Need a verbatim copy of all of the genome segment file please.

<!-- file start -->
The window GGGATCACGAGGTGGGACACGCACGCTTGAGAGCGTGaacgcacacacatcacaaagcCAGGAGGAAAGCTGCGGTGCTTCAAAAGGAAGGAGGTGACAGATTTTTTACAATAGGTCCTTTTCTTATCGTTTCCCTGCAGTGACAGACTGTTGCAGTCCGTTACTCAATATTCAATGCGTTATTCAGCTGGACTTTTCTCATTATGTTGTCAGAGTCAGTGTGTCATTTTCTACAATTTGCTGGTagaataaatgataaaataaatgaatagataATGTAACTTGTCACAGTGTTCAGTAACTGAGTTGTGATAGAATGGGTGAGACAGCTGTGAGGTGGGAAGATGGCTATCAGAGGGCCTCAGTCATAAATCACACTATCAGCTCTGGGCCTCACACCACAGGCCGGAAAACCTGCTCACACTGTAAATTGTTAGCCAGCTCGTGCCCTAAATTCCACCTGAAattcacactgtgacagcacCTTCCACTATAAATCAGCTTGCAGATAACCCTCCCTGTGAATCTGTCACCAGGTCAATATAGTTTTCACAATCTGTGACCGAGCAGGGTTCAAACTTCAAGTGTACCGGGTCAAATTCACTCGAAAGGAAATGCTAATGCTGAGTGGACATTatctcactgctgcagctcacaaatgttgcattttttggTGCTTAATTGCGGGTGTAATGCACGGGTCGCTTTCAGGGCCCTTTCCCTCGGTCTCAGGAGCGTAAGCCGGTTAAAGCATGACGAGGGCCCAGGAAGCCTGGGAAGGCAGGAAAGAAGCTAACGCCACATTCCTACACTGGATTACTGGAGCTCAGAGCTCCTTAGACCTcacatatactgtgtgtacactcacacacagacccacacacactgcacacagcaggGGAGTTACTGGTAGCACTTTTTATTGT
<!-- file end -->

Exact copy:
The window GGGATCACGAGGTGGGACACGCACGCTTGAGAGCGTGaacgcacacacatcacaaagcCAGGAGGAAAGCTGCGGTGCTTCAAAAGGAAGGAGGTGACAGATTTTTTACAATAGGTCCTTTTCTTATCGTTTCCCTGCAGTGACAGACTGTTGCAGTCCGTTACTCAATATTCAATGCGTTATTCAGCTGGACTTTTCTCATTATGTTGTCAGAGTCAGTGTGTCATTTTCTACAATTTGCTGGTagaataaatgataaaataaatgaatagataATGTAACTTGTCACAGTGTTCAGTAACTGAGTTGTGATAGAATGGGTGAGACAGCTGTGAGGTGGGAAGATGGCTATCAGAGGGCCTCAGTCATAAATCACACTATCAGCTCTGGGCCTCACACCACAGGCCGGAAAACCTGCTCACACTGTAAATTGTTAGCCAGCTCGTGCCCTAAATTCCACCTGAAattcacactgtgacagcacCTTCCACTATAAATCAGCTTGCAGATAACCCTCCCTGTGAATCTGTCACCAGGTCAATATAGTTTTCACAATCTGTGACCGAGCAGGGTTCAAACTTCAAGTGTACCGGGTCAAATTCACTCGAAAGGAAATGCTAATGCTGAGTGGACATTatctcactgctgcagctcacaaatgttgcattttttggTGCTTAATTGCGGGTGTAATGCACGGGTCGCTTTCAGGGCCCTTTCCCTCGGTCTCAGGAGCGTAAGCCGGTTAAAGCATGACGAGGGCCCAGGAAGCCTGGGAAGGCAGGAAAGAAGCTAACGCCACATTCCTACACTGGATTACTGGAGCTCAGAGCTCCTTAGACCTcacatatactgtgtgtacactcacacacagacccacacacactgcacacagcaggGGAGTTACTGGTAGCACTTTTTATTGT